The UT-B Counseling and Guidance Program opened the clinic in 2002 in preparation for CACREP accreditation. Up until that time, the university’s community counseling track wasn’t very strong, and the Counseling and Guidance Program had no control over supervision. Yznaga, who had been a school counselor herself and had no experience with community counseling, was hired by the university at that time. “We really did start from the ground up,” says Yznaga, now coordinator of the community counseling training lab.
In its first year, the clinic consisted of two rooms for counseling and a waiting room. It was open two nights a week for four hours each night. After a year, the clinic was allotted two additional rooms, but not without opposition from within. The university already had a student counseling center, and the thought from many in the school community was that the two clinics would be in competition. Happily, those fears were eventually dispelled.
The graduate students played a major role in development of the community counseling clinic, Yznaga says. Because of the population it aimed to serve, it was important for the clinic to have a safe, homelike feel, she explains. In an effort to “warm it up,” the students went to garage sales, painted, wallpapered and brought in artwork to decorate.
The students also went to community social service agencies, hospitals and elsewhere to advertise the clinic’s free counseling services and to educate the local population about mental health services. “The concept of mental health wellness in the Hispanic community is not very strong,” Yznaga says. “In Mexico, there are strong systems of psychology and psychiatry. It’s the medical model — ‘Something is wrong, and a doctor can fix it’ — instead of a wellness model.” This conceptualization of behavioral or emotional problems as an “illness” contributes to the stigma attached to seeking professional help, Yznaga says. In an ongoing effort to educate the community and destigmatize counseling services, the clinic continues to hold an open house each semester.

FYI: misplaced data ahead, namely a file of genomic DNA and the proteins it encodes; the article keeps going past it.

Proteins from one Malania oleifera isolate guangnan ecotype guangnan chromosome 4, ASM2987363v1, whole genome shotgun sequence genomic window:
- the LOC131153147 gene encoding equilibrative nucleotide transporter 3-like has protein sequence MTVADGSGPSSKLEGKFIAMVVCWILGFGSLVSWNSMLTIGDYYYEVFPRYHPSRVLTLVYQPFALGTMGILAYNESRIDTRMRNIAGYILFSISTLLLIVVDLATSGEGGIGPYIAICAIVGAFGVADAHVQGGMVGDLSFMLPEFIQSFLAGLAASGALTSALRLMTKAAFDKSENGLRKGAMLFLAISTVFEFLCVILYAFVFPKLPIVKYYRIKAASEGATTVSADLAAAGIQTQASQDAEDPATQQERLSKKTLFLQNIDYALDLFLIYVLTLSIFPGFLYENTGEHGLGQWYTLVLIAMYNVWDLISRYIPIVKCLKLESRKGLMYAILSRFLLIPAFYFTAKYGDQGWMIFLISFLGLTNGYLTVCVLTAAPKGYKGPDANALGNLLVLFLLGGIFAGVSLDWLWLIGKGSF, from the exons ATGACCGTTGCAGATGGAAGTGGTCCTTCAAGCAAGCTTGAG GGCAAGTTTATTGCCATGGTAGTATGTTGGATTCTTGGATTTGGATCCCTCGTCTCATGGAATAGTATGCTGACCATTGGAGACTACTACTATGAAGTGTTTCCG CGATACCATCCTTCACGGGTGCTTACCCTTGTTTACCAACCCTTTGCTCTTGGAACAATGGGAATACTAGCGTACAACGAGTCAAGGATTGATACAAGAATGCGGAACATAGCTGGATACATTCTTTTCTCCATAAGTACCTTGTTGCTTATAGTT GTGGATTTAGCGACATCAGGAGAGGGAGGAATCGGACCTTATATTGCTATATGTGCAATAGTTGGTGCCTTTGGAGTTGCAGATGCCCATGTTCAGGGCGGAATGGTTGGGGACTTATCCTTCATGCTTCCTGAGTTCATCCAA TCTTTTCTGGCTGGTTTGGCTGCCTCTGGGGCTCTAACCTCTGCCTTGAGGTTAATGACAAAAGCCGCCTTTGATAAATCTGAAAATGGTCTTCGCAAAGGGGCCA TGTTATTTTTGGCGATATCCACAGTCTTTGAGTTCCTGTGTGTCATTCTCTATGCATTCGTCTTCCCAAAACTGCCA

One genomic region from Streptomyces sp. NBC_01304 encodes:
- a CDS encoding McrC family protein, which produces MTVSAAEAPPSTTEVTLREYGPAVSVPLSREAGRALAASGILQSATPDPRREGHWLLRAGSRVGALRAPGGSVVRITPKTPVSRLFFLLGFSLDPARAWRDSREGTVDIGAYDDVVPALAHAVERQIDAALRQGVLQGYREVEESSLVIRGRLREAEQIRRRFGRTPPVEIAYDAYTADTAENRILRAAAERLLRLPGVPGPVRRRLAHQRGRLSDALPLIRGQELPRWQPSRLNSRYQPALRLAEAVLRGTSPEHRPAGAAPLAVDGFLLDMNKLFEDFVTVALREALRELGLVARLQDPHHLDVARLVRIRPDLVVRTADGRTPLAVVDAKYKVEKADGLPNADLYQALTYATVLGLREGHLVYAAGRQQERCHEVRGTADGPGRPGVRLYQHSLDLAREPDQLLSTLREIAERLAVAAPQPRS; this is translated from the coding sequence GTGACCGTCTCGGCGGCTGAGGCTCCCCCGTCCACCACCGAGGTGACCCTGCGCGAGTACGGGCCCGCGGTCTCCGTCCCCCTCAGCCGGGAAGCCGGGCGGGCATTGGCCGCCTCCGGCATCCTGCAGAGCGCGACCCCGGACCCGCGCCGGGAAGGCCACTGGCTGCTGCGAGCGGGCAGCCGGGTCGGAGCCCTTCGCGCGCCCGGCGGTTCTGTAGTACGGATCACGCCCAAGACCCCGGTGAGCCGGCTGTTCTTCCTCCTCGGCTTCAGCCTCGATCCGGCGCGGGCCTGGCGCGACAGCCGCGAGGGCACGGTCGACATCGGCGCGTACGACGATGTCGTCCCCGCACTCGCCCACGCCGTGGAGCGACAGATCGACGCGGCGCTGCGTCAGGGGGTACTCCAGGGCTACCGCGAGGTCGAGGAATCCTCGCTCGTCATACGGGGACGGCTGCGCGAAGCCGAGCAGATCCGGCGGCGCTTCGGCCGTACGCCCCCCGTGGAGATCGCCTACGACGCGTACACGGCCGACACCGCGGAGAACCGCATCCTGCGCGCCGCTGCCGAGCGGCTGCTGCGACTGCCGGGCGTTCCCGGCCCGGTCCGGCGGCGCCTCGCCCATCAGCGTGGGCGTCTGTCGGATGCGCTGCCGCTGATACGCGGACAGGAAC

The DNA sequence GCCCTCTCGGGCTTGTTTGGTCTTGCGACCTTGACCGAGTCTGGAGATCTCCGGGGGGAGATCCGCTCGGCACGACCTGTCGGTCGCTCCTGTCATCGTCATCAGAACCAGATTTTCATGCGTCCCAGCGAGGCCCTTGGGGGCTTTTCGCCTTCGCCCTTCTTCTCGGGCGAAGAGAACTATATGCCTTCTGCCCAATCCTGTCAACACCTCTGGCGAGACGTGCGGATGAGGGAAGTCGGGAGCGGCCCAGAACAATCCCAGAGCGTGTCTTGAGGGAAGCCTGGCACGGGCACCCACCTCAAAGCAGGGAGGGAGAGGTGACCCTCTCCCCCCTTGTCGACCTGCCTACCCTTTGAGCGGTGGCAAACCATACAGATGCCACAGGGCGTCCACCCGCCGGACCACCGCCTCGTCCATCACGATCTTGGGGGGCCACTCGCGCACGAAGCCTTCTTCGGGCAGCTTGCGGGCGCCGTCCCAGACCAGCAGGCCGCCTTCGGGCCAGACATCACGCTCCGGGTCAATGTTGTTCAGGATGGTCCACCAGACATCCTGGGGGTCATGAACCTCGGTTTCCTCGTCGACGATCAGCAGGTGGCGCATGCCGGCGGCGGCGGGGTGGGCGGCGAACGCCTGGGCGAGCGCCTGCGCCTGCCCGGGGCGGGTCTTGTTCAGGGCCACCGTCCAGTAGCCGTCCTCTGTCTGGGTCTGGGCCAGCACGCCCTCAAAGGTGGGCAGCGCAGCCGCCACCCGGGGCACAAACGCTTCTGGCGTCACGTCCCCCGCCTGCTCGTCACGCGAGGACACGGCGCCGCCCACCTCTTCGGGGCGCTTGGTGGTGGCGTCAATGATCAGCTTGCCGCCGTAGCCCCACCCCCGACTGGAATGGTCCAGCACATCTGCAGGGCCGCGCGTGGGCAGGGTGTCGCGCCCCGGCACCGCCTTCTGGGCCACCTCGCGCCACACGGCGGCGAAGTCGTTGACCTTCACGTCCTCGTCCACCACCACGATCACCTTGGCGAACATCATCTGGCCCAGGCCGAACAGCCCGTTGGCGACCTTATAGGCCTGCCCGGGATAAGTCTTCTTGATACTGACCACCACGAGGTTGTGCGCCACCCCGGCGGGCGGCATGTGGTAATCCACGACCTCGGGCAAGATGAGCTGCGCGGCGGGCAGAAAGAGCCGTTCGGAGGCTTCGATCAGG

To make inroads in the Hispanic community, Yznaga says, the clinic has to appeal to the community’s sense of family. It’s not uncommon for Hispanic clients to bring their entire family with them to counseling sessions, she says. “In our culture, the inclusion of family in any kind of treatment is common,” she says, “so we try to make the clinic as homey as possible and try to deinstitutionalize it.” All the rooms in the clinic are designed to look and feel like salas or living rooms, she explains, and clients are offered chamomile tea and Mexican pastries soon after they arrive to further put them at ease.
The clinic’s new facility adds to the family-friendly environment with an intimate courtyard just outside the entrance. “People really like to sit in the courtyard so their kids can run around,” Yznaga says.
The community clinic also utilizes these family bonds in treating clients. Because Hispanic families are more familiar with medical models than wellness models, Yznaga says, “they want to bring their kids to us and say, ‘Fix them.’” Instead, the clinic takes an approach that educates and helps both parent and child. Parents who bring their children to the clinic for mental health services are asked to enroll with one of the counselors as well. “We tell the parents that we want to teach them how to be counselors with their kids for the rest of the week,” Yznaga says. “They really warm up to that.”